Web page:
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Local Friendship Ties and Community Attachment in Mass Society: A Multilevel Systemic Model
Robert J. Sampson
American Sociological Review
Vol. 53, No. 5 (Oct., 1988), pp. 766-779
Published by: American Sociological Association
Stable URL: http://www.jstor.org/stable/2095822
Page Count: 14
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This study presents a multilevel empirical test of a systemic theory of community attachment in mass society. The data bases are derived from a recent national sample of 10,905 residents of 238 localities in Great Britain that vary across an urban-rural continuum. The first stage of analysis examines the structural determinants of between-community variations in local friendship ties, collective attachment, and rates of local social participation. Community residential stability has positive effects on all three dimensions of community social integration, independent of urbanization, density, and numerous other controls. The second stage of analysis examines the extent to which community characteristics affect individual-level local social bonds. Residential stability has both individual-level and contextual effects on locality-based friendships and on participation in social and leisure activities. The results support the systemic model and demonstrate the importance of linking the micro- and macro-level dimensions of local community bonds.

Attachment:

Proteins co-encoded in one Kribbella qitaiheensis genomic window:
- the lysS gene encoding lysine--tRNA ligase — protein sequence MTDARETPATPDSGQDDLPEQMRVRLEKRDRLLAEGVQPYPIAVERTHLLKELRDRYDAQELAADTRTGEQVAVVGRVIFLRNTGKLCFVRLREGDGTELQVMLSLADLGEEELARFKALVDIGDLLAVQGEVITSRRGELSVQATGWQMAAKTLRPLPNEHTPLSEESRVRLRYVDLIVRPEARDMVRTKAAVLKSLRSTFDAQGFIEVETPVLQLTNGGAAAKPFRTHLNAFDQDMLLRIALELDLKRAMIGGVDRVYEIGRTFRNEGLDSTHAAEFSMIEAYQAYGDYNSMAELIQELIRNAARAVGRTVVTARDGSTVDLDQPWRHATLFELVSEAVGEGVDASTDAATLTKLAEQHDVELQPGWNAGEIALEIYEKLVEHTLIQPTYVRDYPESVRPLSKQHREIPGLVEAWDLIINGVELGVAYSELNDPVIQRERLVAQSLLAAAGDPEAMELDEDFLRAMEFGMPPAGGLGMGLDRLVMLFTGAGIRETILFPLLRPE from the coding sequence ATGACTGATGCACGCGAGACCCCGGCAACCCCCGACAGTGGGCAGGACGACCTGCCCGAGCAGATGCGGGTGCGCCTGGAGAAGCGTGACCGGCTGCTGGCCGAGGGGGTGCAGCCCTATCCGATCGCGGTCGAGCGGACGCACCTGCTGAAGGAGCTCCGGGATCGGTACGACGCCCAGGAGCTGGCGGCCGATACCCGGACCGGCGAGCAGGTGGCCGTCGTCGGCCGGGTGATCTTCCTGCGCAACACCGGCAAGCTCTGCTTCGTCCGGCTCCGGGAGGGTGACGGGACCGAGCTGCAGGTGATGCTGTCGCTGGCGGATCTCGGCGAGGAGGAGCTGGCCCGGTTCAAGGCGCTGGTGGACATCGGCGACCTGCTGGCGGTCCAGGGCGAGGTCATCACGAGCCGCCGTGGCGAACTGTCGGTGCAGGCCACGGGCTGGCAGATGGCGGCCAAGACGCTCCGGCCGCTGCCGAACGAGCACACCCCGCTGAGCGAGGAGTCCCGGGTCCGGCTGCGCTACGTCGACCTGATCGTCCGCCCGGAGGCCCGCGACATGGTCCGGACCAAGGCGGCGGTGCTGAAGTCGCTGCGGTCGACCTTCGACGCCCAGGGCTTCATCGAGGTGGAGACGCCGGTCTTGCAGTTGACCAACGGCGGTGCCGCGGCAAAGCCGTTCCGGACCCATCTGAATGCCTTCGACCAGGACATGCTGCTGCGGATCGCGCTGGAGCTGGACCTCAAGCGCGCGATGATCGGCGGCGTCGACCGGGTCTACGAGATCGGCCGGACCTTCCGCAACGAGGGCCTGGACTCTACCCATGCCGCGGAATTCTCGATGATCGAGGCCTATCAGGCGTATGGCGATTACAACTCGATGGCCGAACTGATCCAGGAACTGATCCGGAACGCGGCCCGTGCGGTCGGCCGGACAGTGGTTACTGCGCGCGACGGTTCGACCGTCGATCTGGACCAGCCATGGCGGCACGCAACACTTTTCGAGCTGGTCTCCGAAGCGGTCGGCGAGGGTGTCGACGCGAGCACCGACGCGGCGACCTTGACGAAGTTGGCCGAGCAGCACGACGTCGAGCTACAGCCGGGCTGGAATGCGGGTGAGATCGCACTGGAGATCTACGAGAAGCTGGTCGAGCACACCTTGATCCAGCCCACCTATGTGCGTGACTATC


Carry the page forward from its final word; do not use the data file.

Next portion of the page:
American Sociological Review © 1988 American Sociological Association